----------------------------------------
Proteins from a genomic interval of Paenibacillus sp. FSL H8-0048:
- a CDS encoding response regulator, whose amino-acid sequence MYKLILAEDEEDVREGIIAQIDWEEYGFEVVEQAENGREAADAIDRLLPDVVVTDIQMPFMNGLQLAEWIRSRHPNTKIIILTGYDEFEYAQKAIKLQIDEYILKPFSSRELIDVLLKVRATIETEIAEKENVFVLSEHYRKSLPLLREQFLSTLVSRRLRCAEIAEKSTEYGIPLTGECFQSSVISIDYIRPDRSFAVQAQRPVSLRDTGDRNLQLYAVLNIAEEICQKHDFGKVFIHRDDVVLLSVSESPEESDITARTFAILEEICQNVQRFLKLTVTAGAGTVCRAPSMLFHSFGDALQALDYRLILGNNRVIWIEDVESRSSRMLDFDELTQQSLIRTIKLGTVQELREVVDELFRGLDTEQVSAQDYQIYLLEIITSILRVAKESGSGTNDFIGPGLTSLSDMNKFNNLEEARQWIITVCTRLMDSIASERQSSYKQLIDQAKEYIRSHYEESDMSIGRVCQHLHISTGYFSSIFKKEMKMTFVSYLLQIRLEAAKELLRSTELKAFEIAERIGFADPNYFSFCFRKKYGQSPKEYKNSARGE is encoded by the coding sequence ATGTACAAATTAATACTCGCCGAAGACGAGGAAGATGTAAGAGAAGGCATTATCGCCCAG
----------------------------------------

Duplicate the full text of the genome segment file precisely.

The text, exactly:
Proteins from a genomic interval of Paenibacillus sp. FSL H8-0048:
- a CDS encoding response regulator, whose amino-acid sequence MYKLILAEDEEDVREGIIAQIDWEEYGFEVVEQAENGREAADAIDRLLPDVVVTDIQMPFMNGLQLAEWIRSRHPNTKIIILTGYDEFEYAQKAIKLQIDEYILKPFSSRELIDVLLKVRATIETEIAEKENVFVLSEHYRKSLPLLREQFLSTLVSRRLRCAEIAEKSTEYGIPLTGECFQSSVISIDYIRPDRSFAVQAQRPVSLRDTGDRNLQLYAVLNIAEEICQKHDFGKVFIHRDDVVLLSVSESPEESDITARTFAILEEICQNVQRFLKLTVTAGAGTVCRAPSMLFHSFGDALQALDYRLILGNNRVIWIEDVESRSSRMLDFDELTQQSLIRTIKLGTVQELREVVDELFRGLDTEQVSAQDYQIYLLEIITSILRVAKESGSGTNDFIGPGLTSLSDMNKFNNLEEARQWIITVCTRLMDSIASERQSSYKQLIDQAKEYIRSHYEESDMSIGRVCQHLHISTGYFSSIFKKEMKMTFVSYLLQIRLEAAKELLRSTELKAFEIAERIGFADPNYFSFCFRKKYGQSPKEYKNSARGE is encoded by the coding sequence ATGTACAAATTAATACTCGCCGAAGACGAGGAAGATGTAAGAGAAGGCATTATCGCCCAG